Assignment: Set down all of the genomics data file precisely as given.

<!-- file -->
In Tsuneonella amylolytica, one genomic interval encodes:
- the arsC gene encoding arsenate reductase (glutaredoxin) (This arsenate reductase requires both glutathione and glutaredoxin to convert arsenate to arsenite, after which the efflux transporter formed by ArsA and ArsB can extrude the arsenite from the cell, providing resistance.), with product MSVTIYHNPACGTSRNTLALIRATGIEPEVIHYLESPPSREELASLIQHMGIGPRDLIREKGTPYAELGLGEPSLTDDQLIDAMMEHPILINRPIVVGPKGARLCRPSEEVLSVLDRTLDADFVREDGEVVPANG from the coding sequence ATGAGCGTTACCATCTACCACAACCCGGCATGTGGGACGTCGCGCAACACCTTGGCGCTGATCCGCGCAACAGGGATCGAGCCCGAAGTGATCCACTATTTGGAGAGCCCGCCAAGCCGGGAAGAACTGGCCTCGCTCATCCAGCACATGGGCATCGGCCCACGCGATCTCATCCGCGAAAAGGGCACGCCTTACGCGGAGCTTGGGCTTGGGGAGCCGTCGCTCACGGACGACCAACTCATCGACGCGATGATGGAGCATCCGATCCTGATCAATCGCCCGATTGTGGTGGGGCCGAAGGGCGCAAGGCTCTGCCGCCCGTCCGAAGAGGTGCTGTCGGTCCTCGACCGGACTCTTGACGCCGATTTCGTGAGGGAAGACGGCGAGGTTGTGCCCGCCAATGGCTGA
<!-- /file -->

In Tsuneonella amylolytica, one genomic interval encodes:
- the arsC gene encoding arsenate reductase (glutaredoxin) (This arsenate reductase requires both glutathione and glutaredoxin to convert arsenate to arsenite, after which the efflux transporter formed by ArsA and ArsB can extrude the arsenite from the cell, providing resistance.), with product MSVTIYHNPACGTSRNTLALIRATGIEPEVIHYLESPPSREELASLIQHMGIGPRDLIREKGTPYAELGLGEPSLTDDQLIDAMMEHPILINRPIVVGPKGARLCRPSEEVLSVLDRTLDADFVREDGEVVPANG from the coding sequence ATGAGCGTTACCATCTACCACAACCCGGCATGTGGGACGTCGCGCAACACCTTGGCGCTGATCCGCGCAACAGGGATCGAGCCCGAAGTGATCCACTATTTGGAGAGCCCGCCAAGCCGGGAAGAACTGGCCTCGCTCATCCAGCACATGGGCATCGGCCCACGCGATCTCATCCGCGAAAAGGGCACGCCTTACGCGGAGCTTGGGCTTGGGGAGCCGTCGCTCACGGACGACCAACTCATCGACGCGATGATGGAGCATCCGATCCTGATCAATCGCCCGATTGTGGTGGGGCCGAAGGGCGCAAGGCTCTGCCGCCCGTCCGAAGAGGTGCTGTCGGTCCTCGACCGGACTCTTGACGCCGATTTCGTGAGGGAAGACGGCGAGGTTGTGCCCGCCAATGGCTGA